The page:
updated 12:15 pm EDT, Wed June 15, 2011
Expose explains retail chain's inner workings
While Apple Stores have been extremely successful, they are very closely controlled, and may be encountering problems as the chain grows ever bigger, according to a Wall Street Journal expose. The paper's information comes from interviews with current and former Apple workers, as well as confidential training manuals and a recording of a store meeting. One reason relatively little is known about how Apple Stores operate is because the company imposes tight lips on retail clerks, banning them not only from discussing product rumors but also writing anything about the company online, or even admitting product defects to customers before corporate has acknowledged them, the Journal's sources say. Restrictions are also placed on language, such that employees may be forbidden from correcting product pronunciations and required to use terms like "as it turns out" instead of a more natural "unfortunately."
Sales clerks are however taught not to push sales on customers, and in fact have no commissions or quotas as a rule, although they are asked to sell service packages with hardware and are retrained or moved to another position if they don't sell enough. Apple workers are instead supposed to solve problems, regardless of whether or not it moves product. "Your job is to understand all of your customers' needs -- some of which they may not even realize they have," one manual reads.
Manuals indicate that the company's official "steps of service" fall under the acronym APPLE: "Approach customers with a personalized warm welcome," "Probe politely to understand all the customer's needs," "Present a solution for the customer to take home today," "Listen for and resolve any issues or concerns," and "End with a fond farewell and an invitation to return." If a customer is irritated or upset, clerks are told to "Listen and limit your responses to simple reassurances that you are doing so. 'Uh-huh' 'I understand,' etc."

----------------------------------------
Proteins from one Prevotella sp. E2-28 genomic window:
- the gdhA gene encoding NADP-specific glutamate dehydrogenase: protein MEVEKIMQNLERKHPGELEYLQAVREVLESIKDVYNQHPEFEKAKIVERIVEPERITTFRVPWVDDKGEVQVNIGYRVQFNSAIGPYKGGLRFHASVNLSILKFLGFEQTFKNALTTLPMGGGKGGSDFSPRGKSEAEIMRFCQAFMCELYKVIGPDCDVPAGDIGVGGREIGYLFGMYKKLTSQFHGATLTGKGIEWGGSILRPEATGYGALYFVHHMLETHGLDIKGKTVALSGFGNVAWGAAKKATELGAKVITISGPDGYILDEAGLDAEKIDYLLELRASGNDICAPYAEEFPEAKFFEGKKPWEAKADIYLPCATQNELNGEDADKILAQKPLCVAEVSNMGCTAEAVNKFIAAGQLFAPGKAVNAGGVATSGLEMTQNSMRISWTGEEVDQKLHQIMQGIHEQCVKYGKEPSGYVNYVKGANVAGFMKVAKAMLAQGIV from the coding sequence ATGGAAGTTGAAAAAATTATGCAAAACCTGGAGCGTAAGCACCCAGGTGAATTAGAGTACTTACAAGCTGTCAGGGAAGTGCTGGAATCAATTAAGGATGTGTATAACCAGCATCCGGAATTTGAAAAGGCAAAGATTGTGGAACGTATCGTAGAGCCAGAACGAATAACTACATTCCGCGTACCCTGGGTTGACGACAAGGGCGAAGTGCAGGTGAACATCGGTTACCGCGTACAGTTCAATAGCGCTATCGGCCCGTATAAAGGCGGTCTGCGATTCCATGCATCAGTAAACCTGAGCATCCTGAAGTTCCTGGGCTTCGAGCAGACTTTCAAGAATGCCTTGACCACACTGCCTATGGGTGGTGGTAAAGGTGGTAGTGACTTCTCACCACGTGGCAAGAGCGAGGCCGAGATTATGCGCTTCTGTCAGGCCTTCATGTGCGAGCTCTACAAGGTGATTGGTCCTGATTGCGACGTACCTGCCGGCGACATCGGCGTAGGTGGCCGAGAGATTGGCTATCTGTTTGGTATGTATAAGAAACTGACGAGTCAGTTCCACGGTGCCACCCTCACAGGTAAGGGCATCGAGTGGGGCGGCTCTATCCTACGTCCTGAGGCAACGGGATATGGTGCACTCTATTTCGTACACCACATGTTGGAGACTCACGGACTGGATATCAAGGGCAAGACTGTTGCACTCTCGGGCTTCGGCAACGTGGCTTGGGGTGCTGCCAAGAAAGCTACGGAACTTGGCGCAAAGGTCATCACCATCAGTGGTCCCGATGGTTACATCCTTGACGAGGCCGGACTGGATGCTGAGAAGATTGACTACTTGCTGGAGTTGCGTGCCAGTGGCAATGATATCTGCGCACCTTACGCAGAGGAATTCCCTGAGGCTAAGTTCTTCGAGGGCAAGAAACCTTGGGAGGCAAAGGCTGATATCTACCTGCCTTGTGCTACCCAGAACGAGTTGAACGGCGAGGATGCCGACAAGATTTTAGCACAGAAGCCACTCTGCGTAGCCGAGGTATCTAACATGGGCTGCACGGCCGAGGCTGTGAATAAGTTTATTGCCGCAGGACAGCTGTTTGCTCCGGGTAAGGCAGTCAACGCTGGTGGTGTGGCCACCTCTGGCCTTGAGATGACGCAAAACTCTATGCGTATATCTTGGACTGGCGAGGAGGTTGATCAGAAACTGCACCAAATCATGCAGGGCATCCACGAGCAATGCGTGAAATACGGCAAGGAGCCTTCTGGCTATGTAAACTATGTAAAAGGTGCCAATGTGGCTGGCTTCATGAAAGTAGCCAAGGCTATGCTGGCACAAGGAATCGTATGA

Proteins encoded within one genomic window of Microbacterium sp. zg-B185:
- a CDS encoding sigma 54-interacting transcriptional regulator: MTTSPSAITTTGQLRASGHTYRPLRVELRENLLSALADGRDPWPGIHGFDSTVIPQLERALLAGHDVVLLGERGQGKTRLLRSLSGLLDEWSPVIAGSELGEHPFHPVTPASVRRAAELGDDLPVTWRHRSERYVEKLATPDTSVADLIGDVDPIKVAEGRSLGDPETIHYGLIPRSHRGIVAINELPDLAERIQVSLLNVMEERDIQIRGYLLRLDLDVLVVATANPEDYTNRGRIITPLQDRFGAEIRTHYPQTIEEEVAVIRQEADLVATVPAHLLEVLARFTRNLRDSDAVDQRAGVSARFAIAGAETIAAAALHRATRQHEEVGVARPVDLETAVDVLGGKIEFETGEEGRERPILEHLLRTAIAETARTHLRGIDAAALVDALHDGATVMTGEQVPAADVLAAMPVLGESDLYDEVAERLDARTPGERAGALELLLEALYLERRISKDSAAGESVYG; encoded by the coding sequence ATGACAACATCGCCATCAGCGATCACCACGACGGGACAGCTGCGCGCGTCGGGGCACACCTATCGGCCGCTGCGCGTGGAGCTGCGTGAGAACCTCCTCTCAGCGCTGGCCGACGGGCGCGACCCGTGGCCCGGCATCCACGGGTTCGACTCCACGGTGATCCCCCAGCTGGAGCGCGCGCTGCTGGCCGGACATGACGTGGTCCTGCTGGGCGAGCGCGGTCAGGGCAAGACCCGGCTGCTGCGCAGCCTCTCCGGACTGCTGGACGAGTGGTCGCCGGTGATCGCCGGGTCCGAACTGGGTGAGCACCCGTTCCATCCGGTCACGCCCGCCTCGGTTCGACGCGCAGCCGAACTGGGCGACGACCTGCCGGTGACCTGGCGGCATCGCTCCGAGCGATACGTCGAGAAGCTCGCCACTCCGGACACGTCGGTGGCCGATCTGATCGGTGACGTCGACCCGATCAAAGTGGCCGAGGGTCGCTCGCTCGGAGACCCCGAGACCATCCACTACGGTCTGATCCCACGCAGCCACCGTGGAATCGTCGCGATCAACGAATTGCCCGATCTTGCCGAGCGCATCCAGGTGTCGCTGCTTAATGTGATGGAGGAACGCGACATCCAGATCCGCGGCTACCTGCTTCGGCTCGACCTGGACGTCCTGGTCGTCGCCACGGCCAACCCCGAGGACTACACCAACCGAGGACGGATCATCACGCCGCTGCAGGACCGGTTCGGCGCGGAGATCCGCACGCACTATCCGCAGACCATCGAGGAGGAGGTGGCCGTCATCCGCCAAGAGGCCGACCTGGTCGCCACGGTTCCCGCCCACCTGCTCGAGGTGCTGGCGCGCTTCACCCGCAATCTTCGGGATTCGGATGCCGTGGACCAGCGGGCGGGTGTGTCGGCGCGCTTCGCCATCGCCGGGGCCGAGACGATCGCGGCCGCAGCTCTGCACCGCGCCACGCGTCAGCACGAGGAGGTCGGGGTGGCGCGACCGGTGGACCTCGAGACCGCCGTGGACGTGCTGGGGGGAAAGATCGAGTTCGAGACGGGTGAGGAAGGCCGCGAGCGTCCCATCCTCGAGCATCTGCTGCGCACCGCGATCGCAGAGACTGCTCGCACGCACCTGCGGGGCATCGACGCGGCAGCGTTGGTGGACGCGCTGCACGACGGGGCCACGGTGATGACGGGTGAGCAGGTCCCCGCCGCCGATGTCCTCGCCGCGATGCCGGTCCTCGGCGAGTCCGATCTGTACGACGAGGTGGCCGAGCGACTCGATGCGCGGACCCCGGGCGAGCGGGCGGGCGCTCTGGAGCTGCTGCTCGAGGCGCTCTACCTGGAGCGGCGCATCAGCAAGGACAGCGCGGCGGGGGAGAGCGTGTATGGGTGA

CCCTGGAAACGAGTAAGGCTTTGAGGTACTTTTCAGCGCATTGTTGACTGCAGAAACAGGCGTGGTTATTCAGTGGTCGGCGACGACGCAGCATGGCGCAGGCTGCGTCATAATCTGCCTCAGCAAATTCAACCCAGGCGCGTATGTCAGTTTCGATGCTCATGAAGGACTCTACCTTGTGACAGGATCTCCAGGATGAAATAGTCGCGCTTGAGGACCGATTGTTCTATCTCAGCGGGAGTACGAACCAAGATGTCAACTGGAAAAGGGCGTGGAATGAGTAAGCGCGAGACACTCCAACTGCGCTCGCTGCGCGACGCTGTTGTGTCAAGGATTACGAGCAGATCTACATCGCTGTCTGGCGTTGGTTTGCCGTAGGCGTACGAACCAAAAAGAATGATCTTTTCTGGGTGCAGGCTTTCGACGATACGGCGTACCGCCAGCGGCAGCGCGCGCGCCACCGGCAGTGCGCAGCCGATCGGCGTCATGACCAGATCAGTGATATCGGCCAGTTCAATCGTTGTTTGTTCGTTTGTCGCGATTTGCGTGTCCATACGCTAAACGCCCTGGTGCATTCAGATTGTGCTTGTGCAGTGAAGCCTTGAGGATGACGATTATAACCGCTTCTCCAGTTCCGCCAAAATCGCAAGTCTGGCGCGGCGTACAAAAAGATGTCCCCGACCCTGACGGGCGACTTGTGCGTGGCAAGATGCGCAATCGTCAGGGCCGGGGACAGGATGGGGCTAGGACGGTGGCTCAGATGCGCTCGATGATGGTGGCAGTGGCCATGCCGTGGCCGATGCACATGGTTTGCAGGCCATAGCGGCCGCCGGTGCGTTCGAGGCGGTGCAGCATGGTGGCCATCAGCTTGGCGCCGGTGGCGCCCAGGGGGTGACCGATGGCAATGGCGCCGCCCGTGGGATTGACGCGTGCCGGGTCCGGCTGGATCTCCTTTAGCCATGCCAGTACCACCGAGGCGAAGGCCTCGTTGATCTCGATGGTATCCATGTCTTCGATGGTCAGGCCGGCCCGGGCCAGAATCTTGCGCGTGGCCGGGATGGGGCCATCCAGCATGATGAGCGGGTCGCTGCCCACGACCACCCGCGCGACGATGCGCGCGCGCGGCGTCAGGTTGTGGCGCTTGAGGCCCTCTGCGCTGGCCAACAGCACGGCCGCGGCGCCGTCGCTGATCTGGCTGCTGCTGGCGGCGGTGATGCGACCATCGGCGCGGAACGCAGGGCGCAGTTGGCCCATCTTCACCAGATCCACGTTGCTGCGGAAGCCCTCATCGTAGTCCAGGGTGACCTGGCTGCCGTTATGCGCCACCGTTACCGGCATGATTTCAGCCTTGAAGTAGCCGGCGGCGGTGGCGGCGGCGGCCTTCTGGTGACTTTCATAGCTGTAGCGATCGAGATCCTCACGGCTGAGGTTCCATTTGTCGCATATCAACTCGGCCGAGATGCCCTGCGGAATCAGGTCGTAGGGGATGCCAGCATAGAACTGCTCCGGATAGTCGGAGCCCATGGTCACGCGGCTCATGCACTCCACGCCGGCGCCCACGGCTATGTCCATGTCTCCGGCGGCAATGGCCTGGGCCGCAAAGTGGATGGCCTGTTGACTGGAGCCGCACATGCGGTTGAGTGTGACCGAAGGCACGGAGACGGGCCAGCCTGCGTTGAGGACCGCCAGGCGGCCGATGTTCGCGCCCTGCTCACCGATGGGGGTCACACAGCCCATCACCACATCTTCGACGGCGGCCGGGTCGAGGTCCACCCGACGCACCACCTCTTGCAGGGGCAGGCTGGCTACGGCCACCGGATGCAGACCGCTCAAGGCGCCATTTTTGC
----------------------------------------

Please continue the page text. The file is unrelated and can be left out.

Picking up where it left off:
Layout is another carefully-managed aspect of Apple Stores. Sources say that it was former Gap president Millard Drexler -- who joined Apple's board in 1999, and advised on retail strategy -- who came up with the notion of a prototype store in a warehouse on Cupertino's Bubb Road, where Apple figured out how to display products in a way that showed how they could be used rather than simply organizing them by category. Drexler is partly responsible for the hiring of departing retail VP Ron Johnson, who is said to have devised the idea of a Genius Bar for technical support.
The hiring process for Apple Stores reportedly involves two sets of interviews, during which people are grilled about leadership, problem-solving skills and their enthusiasm about Apple products. Subsequent training may be intense, with classes matched by shadowing other workers on the show floor for two weeks or more, during which newcomers can't interact with customers independently. Genius staff require extra training and certification, and are then tested on a regular basis.
In US stores workers are paid between $9 and $15 an hour for sales, and up to $30 as a Genius. The Genius pay may be easily deserved, as support appointments can often be triple-booked, and opportunities to advance to a corporate job are rare. Some former workers say they left when they realized a corporate promotion was unlikely.
Some other tidbits revealed in the expose are that some outlets now have dedicated "briefing rooms," and that during a recent retail managers' meeting Johnson called the new Joint Venture business services one of the "pillars for retail for the next decade." All is not rosy, however, as some ex-workers say that the quality of store employees has been declining. The problem is allegedly the scale of the chain, which needs more and more people yet is finding proportionately fewer of the diehard Apple fans on which the company's retail service has normally depended.